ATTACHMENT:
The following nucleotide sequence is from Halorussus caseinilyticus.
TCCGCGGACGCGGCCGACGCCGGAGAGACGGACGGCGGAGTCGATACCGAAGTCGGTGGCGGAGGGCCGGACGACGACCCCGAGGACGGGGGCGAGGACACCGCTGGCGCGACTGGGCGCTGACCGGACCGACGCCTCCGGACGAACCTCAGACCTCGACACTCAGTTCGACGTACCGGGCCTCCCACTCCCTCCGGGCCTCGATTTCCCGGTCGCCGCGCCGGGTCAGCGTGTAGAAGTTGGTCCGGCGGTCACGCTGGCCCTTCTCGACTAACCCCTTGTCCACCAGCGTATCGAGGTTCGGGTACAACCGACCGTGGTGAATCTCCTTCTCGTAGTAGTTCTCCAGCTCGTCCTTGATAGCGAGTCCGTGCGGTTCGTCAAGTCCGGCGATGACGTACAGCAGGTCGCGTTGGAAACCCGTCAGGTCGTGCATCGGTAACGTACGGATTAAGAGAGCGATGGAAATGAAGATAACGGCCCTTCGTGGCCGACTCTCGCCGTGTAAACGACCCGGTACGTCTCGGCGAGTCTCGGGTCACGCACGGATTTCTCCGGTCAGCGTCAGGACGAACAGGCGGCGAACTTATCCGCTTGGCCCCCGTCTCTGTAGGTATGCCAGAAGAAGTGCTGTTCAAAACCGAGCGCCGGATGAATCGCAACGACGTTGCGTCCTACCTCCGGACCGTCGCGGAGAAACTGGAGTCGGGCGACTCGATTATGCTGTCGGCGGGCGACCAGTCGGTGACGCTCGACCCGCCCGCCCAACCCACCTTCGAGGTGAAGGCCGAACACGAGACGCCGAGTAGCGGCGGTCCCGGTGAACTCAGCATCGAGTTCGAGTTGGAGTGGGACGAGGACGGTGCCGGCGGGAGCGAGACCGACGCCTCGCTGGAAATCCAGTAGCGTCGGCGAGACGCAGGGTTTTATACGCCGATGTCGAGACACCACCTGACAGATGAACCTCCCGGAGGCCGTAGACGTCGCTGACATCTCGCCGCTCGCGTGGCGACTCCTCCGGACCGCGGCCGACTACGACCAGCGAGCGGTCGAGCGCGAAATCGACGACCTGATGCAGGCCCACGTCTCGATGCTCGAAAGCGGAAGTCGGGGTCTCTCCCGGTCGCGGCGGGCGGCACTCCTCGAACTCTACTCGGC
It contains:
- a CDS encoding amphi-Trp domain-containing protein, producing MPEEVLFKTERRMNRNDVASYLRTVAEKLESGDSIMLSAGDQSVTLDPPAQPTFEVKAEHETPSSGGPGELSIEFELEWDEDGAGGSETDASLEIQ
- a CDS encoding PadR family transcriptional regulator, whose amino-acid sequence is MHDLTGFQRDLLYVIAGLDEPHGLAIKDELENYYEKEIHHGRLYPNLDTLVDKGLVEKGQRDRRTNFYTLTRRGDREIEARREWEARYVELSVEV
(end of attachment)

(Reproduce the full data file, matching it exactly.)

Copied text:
The following nucleotide sequence is from Halorussus caseinilyticus.
TCCGCGGACGCGGCCGACGCCGGAGAGACGGACGGCGGAGTCGATACCGAAGTCGGTGGCGGAGGGCCGGACGACGACCCCGAGGACGGGGGCGAGGACACCGCTGGCGCGACTGGGCGCTGACCGGACCGACGCCTCCGGACGAACCTCAGACCTCGACACTCAGTTCGACGTACCGGGCCTCCCACTCCCTCCGGGCCTCGATTTCCCGGTCGCCGCGCCGGGTCAGCGTGTAGAAGTTGGTCCGGCGGTCACGCTGGCCCTTCTCGACTAACCCCTTGTCCACCAGCGTATCGAGGTTCGGGTACAACCGACCGTGGTGAATCTCCTTCTCGTAGTAGTTCTCCAGCTCGTCCTTGATAGCGAGTCCGTGCGGTTCGTCAAGTCCGGCGATGACGTACAGCAGGTCGCGTTGGAAACCCGTCAGGTCGTGCATCGGTAACGTACGGATTAAGAGAGCGATGGAAATGAAGATAACGGCCCTTCGTGGCCGACTCTCGCCGTGTAAACGACCCGGTACGTCTCGGCGAGTCTCGGGTCACGCACGGATTTCTCCGGTCAGCGTCAGGACGAACAGGCGGCGAACTTATCCGCTTGGCCCCCGTCTCTGTAGGTATGCCAGAAGAAGTGCTGTTCAAAACCGAGCGCCGGATGAATCGCAACGACGTTGCGTCCTACCTCCGGACCGTCGCGGAGAAACTGGAGTCGGGCGACTCGATTATGCTGTCGGCGGGCGACCAGTCGGTGACGCTCGACCCGCCCGCCCAACCCACCTTCGAGGTGAAGGCCGAACACGAGACGCCGAGTAGCGGCGGTCCCGGTGAACTCAGCATCGAGTTCGAGTTGGAGTGGGACGAGGACGGTGCCGGCGGGAGCGAGACCGACGCCTCGCTGGAAATCCAGTAGCGTCGGCGAGACGCAGGGTTTTATACGCCGATGTCGAGACACCACCTGACAGATGAACCTCCCGGAGGCCGTAGACGTCGCTGACATCTCGCCGCTCGCGTGGCGACTCCTCCGGACCGCGGCCGACTACGACCAGCGAGCGGTCGAGCGCGAAATCGACGACCTGATGCAGGCCCACGTCTCGATGCTCGAAAGCGGAAGTCGGGGTCTCTCCCGGTCGCGGCGGGCGGCACTCCTCGAACTCTACTCGGC
It contains:
- a CDS encoding amphi-Trp domain-containing protein, producing MPEEVLFKTERRMNRNDVASYLRTVAEKLESGDSIMLSAGDQSVTLDPPAQPTFEVKAEHETPSSGGPGELSIEFELEWDEDGAGGSETDASLEIQ
- a CDS encoding PadR family transcriptional regulator, whose amino-acid sequence is MHDLTGFQRDLLYVIAGLDEPHGLAIKDELENYYEKEIHHGRLYPNLDTLVDKGLVEKGQRDRRTNFYTLTRRGDREIEARREWEARYVELSVEV